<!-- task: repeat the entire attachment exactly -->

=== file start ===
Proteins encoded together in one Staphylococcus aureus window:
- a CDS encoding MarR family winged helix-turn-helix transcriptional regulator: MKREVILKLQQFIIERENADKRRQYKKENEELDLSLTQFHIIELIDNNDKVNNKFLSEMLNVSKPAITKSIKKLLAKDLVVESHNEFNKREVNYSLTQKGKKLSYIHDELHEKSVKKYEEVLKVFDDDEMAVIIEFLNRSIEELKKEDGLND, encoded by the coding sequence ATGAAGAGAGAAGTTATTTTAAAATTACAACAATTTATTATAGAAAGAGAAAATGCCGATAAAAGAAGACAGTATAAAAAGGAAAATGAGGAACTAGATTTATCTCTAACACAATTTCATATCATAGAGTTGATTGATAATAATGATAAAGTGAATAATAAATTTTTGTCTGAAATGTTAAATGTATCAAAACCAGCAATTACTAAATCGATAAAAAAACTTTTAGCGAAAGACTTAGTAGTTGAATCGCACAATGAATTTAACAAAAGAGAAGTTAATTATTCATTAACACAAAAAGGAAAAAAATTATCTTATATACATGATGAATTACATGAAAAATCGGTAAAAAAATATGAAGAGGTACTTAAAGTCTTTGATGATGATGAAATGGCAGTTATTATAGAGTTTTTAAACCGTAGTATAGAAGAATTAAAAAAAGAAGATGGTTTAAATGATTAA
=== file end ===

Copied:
Proteins encoded together in one Staphylococcus aureus window:
- a CDS encoding MarR family winged helix-turn-helix transcriptional regulator: MKREVILKLQQFIIERENADKRRQYKKENEELDLSLTQFHIIELIDNNDKVNNKFLSEMLNVSKPAITKSIKKLLAKDLVVESHNEFNKREVNYSLTQKGKKLSYIHDELHEKSVKKYEEVLKVFDDDEMAVIIEFLNRSIEELKKEDGLND, encoded by the coding sequence ATGAAGAGAGAAGTTATTTTAAAATTACAACAATTTATTATAGAAAGAGAAAATGCCGATAAAAGAAGACAGTATAAAAAGGAAAATGAGGAACTAGATTTATCTCTAACACAATTTCATATCATAGAGTTGATTGATAATAATGATAAAGTGAATAATAAATTTTTGTCTGAAATGTTAAATGTATCAAAACCAGCAATTACTAAATCGATAAAAAAACTTTTAGCGAAAGACTTAGTAGTTGAATCGCACAATGAATTTAACAAAAGAGAAGTTAATTATTCATTAACACAAAAAGGAAAAAAATTATCTTATATACATGATGAATTACATGAAAAATCGGTAAAAAAATATGAAGAGGTACTTAAAGTCTTTGATGATGATGAAATGGCAGTTATTATAGAGTTTTTAAACCGTAGTATAGAAGAATTAAAAAAAGAAGATGGTTTAAATGATTAA